If the resistance change is indeed so small (which I doubt; it's only 0.25 %), then you need a Wheatstone bridge:
The amplifier is an instrumentation amplifier, so the feedback is internal. Rx is your variable resistor, and R3 is a fixed 318 Ω resistor. R1 and R2 are equal, their actual values are not that important, let's pick 10 kΩ for them. Then the voltage at the inverting input of the instrumentation amplifier will be 2.5 V, while the voltage on the non-inverting input will vary between 2.5 V (Rx = 318 Ω) and 2.497 V (Rx = 318.8 Ω). That's only a 3.14 mV difference, and you'll need a 1000 \$\times\$ gain to get 0 V to 3.14 V out of this.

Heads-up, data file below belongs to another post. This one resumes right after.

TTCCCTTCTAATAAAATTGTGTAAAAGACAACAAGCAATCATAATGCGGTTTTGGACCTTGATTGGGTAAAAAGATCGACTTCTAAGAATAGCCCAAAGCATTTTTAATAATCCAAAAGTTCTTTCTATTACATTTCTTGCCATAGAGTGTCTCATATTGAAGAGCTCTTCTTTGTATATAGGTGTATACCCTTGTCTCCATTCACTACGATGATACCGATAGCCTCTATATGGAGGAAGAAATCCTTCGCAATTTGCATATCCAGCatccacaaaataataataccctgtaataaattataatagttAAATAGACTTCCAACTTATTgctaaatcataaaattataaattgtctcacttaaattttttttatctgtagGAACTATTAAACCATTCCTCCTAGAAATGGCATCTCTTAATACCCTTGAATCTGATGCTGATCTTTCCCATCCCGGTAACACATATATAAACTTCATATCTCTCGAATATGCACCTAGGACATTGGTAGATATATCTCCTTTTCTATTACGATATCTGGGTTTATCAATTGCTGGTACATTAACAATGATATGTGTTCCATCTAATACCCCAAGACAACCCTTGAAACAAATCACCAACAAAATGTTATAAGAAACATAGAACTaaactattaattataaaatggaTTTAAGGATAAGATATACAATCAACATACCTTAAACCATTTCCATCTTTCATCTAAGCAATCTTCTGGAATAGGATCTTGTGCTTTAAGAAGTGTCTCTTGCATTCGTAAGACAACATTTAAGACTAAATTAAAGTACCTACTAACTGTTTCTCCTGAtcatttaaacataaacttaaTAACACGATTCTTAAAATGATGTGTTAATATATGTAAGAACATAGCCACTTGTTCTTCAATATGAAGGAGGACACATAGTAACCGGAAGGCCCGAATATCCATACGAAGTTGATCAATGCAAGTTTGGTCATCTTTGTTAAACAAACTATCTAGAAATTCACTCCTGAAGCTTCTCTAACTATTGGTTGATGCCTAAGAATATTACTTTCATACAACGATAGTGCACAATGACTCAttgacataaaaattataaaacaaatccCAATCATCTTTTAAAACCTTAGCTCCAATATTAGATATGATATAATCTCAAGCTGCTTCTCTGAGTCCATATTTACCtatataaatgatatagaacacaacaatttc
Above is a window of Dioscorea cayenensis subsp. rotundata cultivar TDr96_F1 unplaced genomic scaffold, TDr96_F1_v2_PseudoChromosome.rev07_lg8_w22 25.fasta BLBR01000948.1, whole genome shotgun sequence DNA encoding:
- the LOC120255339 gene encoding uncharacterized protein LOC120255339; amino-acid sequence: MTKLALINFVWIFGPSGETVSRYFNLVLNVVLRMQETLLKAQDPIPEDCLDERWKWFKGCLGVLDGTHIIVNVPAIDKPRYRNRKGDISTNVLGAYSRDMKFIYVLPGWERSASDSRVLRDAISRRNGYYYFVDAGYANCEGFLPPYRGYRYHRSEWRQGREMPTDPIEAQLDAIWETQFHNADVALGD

The 0.25 % variation is smaller than the tolerance of a 1 % resistor, and even 0.1 % resistors will give you a noticeable offset. If you pick 0.1 % resistors for R1 and R2 then the theoretical 2.5 V may deviate by as much as 2.5 mV, that's 80 % of your full range. So you'll have to trim the resistors so that the output is 0 V at a 318 Ω resistance.
If you use 100 kΩ resistors for R5 and R6 and a 10 kΩ multiturn for the potmeter you'll be able to adjust the reference voltage between 2.48 V and 2.52 V.